Writing about his memories of his hometown of Witbank, mohu Bra Hugh recalled: “It was a tough town where African miners drank themselves stuporous to blot out memory of the blackness of the mines and the families and lands they’d left behind, often never to see again. But even when the burning coal dust blackened out the sun, we still had music to sing our sorrow and illuminate our ecstasy.”
This song captures the presence of a crowd that sounds like it numbers in the hundreds over and above mohu Masekela’s oratory and trumpet and several backing vocalists, punctuated by that unforgettably irresistible choooom/ choooom/ chooooooom/ choooooom.
Depending on the vibe, this Stimela version feels like a journey because it is vast in timbre, pace and time signature. It is the sound of people moving. It is simultaneously destabilising and soothing. Stimela is a liberation-seeking prayer. But liberation from what?
Quit It by Miriam Makeba (A Promise, 1974)
Mohu Makeba’s Quit It is liberation-seeking because it reminds us that with or without this loaded coal-train journey of blackened life, the one thing we can’t afford to do is to kill ourselves.
Substance abuse is one of the most talked-about biographical details of mohu Bra Hugh’s life. It is also deeply entrenched in a labour migration history that has reduced black lives to a disposable raw material.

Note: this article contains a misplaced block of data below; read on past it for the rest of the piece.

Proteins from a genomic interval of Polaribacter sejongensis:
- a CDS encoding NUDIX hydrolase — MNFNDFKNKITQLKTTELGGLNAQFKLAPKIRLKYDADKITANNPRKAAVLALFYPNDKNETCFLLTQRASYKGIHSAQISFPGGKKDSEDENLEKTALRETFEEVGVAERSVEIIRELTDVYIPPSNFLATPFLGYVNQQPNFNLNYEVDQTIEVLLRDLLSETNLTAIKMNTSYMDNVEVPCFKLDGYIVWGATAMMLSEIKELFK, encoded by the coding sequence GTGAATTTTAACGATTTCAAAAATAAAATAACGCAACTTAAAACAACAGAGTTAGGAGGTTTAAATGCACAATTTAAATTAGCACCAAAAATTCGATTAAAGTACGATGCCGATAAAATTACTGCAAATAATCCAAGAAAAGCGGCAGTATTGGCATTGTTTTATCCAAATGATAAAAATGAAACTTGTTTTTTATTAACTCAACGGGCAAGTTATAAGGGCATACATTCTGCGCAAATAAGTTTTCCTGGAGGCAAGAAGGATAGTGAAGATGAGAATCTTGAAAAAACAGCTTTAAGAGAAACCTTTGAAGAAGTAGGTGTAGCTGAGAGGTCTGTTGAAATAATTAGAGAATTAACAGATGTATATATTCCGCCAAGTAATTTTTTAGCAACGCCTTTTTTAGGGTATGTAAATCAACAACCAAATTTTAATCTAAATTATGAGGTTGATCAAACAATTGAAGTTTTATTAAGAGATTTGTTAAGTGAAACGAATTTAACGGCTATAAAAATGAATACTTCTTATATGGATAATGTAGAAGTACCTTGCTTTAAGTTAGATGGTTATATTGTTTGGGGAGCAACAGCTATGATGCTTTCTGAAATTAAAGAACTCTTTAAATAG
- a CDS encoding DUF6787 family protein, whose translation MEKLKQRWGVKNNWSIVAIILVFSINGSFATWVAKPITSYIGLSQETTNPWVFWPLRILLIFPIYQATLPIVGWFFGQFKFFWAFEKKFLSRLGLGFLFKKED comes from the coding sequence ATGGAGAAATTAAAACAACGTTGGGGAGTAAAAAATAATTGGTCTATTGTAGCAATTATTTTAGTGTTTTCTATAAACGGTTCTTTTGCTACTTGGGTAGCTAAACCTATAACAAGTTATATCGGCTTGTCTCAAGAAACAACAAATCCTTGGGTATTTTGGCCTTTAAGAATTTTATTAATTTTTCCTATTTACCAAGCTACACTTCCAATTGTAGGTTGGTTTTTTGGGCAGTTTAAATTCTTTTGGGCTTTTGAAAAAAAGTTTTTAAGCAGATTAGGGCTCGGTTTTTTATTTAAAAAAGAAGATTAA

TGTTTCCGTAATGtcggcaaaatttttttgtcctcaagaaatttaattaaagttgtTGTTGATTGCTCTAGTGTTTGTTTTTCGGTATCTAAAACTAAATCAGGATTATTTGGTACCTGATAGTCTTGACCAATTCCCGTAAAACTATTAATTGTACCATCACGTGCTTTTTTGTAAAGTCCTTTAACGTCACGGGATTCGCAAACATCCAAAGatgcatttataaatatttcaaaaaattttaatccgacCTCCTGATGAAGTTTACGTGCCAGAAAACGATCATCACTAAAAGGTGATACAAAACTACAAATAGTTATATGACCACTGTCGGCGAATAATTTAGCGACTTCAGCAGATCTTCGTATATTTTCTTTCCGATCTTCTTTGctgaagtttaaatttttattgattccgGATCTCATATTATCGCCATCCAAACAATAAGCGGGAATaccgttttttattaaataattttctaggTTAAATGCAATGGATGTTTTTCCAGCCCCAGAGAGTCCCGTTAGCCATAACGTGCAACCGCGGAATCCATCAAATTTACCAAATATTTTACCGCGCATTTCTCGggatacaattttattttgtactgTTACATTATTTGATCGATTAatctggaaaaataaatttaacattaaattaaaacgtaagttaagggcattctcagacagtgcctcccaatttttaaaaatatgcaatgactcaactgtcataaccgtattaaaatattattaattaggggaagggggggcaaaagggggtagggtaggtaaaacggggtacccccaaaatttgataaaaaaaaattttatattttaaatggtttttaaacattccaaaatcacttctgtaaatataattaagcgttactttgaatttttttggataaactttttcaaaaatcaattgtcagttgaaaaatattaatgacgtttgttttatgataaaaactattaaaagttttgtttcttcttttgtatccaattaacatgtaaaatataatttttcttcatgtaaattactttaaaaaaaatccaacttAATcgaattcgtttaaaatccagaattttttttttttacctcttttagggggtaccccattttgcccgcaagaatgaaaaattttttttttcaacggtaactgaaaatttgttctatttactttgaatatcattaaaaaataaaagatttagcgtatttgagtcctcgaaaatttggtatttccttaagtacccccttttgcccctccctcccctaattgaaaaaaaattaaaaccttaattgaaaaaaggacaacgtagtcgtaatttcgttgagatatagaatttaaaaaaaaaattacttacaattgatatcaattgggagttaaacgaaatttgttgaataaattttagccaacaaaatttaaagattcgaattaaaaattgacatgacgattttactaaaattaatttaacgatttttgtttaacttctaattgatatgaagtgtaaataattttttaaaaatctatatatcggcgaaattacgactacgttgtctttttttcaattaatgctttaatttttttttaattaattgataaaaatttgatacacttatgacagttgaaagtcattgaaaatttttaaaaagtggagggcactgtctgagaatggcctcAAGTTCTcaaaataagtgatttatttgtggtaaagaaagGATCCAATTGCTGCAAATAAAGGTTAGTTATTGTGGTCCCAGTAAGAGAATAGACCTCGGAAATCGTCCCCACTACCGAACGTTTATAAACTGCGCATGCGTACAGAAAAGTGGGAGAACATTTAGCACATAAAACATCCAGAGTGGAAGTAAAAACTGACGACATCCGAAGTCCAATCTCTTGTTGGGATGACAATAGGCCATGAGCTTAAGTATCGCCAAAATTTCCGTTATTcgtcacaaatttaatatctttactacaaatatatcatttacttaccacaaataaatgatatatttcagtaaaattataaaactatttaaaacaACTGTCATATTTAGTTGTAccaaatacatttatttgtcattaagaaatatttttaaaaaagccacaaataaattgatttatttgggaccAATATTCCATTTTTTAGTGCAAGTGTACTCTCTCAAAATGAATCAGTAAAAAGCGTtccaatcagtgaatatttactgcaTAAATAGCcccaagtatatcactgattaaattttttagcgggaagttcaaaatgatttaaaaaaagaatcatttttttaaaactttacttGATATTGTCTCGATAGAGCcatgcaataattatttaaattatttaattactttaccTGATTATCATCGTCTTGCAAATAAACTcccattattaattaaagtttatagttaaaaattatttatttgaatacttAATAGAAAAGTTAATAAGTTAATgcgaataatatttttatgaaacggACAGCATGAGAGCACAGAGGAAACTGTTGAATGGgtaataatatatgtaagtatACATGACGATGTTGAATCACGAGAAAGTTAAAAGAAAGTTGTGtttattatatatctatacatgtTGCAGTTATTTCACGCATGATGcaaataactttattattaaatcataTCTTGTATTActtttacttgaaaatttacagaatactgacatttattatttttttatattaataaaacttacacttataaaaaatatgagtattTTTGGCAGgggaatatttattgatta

Bra Hugh was one of the few public figures to come out, come clean and condemn substance abuse, just as Stimela and his outspoken repertoire did during and after the liberation struggle. His attitude to “struggle” was a holistic one.
Kwela by Mafikizolo (Kwela, 2001)
Yet there was and still is a lot to endure.
Ke Kgale by Philip Tabane (Malombo, 1996)
The ability to provoke and heal at the same time is hard, and it is central to mohu Bra Hugh’s legacy.
Setho by Letta Mbulu (Naturally, 1973)
Ntyilo Ntyilo by Hugh Masekela (Hope, 1994)
Ambuya Stella Chiweshe, born in Zimbabwe and living and working in Germany and Zimbabwe, is an artist who is committed to the preservation and innovation of indigenous practices.
She also believes that no one should be stuck in the past. I am reminded of these sentiments when I hear this version of Ntyilo Ntyilo, a South African evergreen that has enjoyed renditions by artists across the ages and years.
In Ghanaian parlance, this version is true sankofa — looking back while going forward, in which the chorus leads us to a place of improvisation and imagination. Whether this sankofa bird flies across the Atlantic or across Limpopo, it defies borders, just as mohu Bra Hugh did with his life’s work.
Spiyanko by Spikiri, featuring Hugh Masekela and Louie Vega (Habashwe, 2007)
Mohu Bra Hugh forcefully and strongly defended kwaito whenever he had the chance. It was neither lip service nor a riding of the bandwagon. Rather, it was a combination of pride in home developments and commitment to intergenerational conversations.
Chileshe by Hugh Masekela (Black to the Future, 1998)
Ungabayeki bakubiz ’iKirimani.
Or makhafula. Or grigamba. Or kwerekwere. Or kaffir. Or nigga. Or lehwehle. Or lephusumani. Or stabane. Or moheteng.